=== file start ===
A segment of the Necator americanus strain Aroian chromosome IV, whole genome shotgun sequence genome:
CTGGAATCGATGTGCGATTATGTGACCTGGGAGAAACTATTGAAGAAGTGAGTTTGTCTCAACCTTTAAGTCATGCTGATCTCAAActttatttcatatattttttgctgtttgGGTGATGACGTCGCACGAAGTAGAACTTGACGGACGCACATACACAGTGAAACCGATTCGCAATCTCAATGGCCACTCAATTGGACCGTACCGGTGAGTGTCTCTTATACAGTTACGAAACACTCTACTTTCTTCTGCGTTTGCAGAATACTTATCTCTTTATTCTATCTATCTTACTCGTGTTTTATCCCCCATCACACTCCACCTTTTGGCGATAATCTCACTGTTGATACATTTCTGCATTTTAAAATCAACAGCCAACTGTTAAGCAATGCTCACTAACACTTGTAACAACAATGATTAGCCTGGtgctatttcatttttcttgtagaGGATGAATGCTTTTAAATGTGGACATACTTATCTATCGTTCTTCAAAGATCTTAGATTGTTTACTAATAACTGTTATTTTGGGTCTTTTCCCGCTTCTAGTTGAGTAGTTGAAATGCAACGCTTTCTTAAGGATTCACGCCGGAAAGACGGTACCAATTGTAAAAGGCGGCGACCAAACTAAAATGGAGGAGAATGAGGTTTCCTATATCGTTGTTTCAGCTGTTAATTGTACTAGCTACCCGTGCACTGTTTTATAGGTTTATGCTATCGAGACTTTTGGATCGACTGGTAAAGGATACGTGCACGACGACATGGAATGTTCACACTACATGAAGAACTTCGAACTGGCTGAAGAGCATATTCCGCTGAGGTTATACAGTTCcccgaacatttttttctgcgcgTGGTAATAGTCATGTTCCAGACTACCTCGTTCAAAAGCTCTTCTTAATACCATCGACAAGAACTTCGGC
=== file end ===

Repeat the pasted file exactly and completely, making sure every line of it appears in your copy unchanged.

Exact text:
A segment of the Necator americanus strain Aroian chromosome IV, whole genome shotgun sequence genome:
CTGGAATCGATGTGCGATTATGTGACCTGGGAGAAACTATTGAAGAAGTGAGTTTGTCTCAACCTTTAAGTCATGCTGATCTCAAActttatttcatatattttttgctgtttgGGTGATGACGTCGCACGAAGTAGAACTTGACGGACGCACATACACAGTGAAACCGATTCGCAATCTCAATGGCCACTCAATTGGACCGTACCGGTGAGTGTCTCTTATACAGTTACGAAACACTCTACTTTCTTCTGCGTTTGCAGAATACTTATCTCTTTATTCTATCTATCTTACTCGTGTTTTATCCCCCATCACACTCCACCTTTTGGCGATAATCTCACTGTTGATACATTTCTGCATTTTAAAATCAACAGCCAACTGTTAAGCAATGCTCACTAACACTTGTAACAACAATGATTAGCCTGGtgctatttcatttttcttgtagaGGATGAATGCTTTTAAATGTGGACATACTTATCTATCGTTCTTCAAAGATCTTAGATTGTTTACTAATAACTGTTATTTTGGGTCTTTTCCCGCTTCTAGTTGAGTAGTTGAAATGCAACGCTTTCTTAAGGATTCACGCCGGAAAGACGGTACCAATTGTAAAAGGCGGCGACCAAACTAAAATGGAGGAGAATGAGGTTTCCTATATCGTTGTTTCAGCTGTTAATTGTACTAGCTACCCGTGCACTGTTTTATAGGTTTATGCTATCGAGACTTTTGGATCGACTGGTAAAGGATACGTGCACGACGACATGGAATGTTCACACTACATGAAGAACTTCGAACTGGCTGAAGAGCATATTCCGCTGAGGTTATACAGTTCcccgaacatttttttctgcgcgTGGTAATAGTCATGTTCCAGACTACCTCGTTCAAAAGCTCTTCTTAATACCATCGACAAGAACTTCGGC